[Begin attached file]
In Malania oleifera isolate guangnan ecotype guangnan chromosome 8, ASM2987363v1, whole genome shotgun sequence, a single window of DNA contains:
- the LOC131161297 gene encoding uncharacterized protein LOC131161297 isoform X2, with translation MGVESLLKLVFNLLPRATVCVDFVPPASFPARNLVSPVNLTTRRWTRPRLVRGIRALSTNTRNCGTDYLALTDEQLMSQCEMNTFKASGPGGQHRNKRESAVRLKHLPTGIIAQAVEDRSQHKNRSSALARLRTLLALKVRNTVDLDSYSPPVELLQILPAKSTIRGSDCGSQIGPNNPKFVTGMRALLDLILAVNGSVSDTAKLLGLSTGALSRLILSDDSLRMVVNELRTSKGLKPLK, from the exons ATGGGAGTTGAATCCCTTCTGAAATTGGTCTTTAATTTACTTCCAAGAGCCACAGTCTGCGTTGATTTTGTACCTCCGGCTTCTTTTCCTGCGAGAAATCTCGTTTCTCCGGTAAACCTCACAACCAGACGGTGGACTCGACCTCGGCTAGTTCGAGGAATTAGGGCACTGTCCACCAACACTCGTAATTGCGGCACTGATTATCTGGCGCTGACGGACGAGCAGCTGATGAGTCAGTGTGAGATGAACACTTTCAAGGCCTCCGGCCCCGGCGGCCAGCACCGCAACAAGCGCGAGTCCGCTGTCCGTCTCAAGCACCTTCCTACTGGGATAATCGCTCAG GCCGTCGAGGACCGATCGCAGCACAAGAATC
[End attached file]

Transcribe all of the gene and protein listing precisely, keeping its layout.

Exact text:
In Malania oleifera isolate guangnan ecotype guangnan chromosome 8, ASM2987363v1, whole genome shotgun sequence, a single window of DNA contains:
- the LOC131161297 gene encoding uncharacterized protein LOC131161297 isoform X2, with translation MGVESLLKLVFNLLPRATVCVDFVPPASFPARNLVSPVNLTTRRWTRPRLVRGIRALSTNTRNCGTDYLALTDEQLMSQCEMNTFKASGPGGQHRNKRESAVRLKHLPTGIIAQAVEDRSQHKNRSSALARLRTLLALKVRNTVDLDSYSPPVELLQILPAKSTIRGSDCGSQIGPNNPKFVTGMRALLDLILAVNGSVSDTAKLLGLSTGALSRLILSDDSLRMVVNELRTSKGLKPLK, from the exons ATGGGAGTTGAATCCCTTCTGAAATTGGTCTTTAATTTACTTCCAAGAGCCACAGTCTGCGTTGATTTTGTACCTCCGGCTTCTTTTCCTGCGAGAAATCTCGTTTCTCCGGTAAACCTCACAACCAGACGGTGGACTCGACCTCGGCTAGTTCGAGGAATTAGGGCACTGTCCACCAACACTCGTAATTGCGGCACTGATTATCTGGCGCTGACGGACGAGCAGCTGATGAGTCAGTGTGAGATGAACACTTTCAAGGCCTCCGGCCCCGGCGGCCAGCACCGCAACAAGCGCGAGTCCGCTGTCCGTCTCAAGCACCTTCCTACTGGGATAATCGCTCAG GCCGTCGAGGACCGATCGCAGCACAAGAATC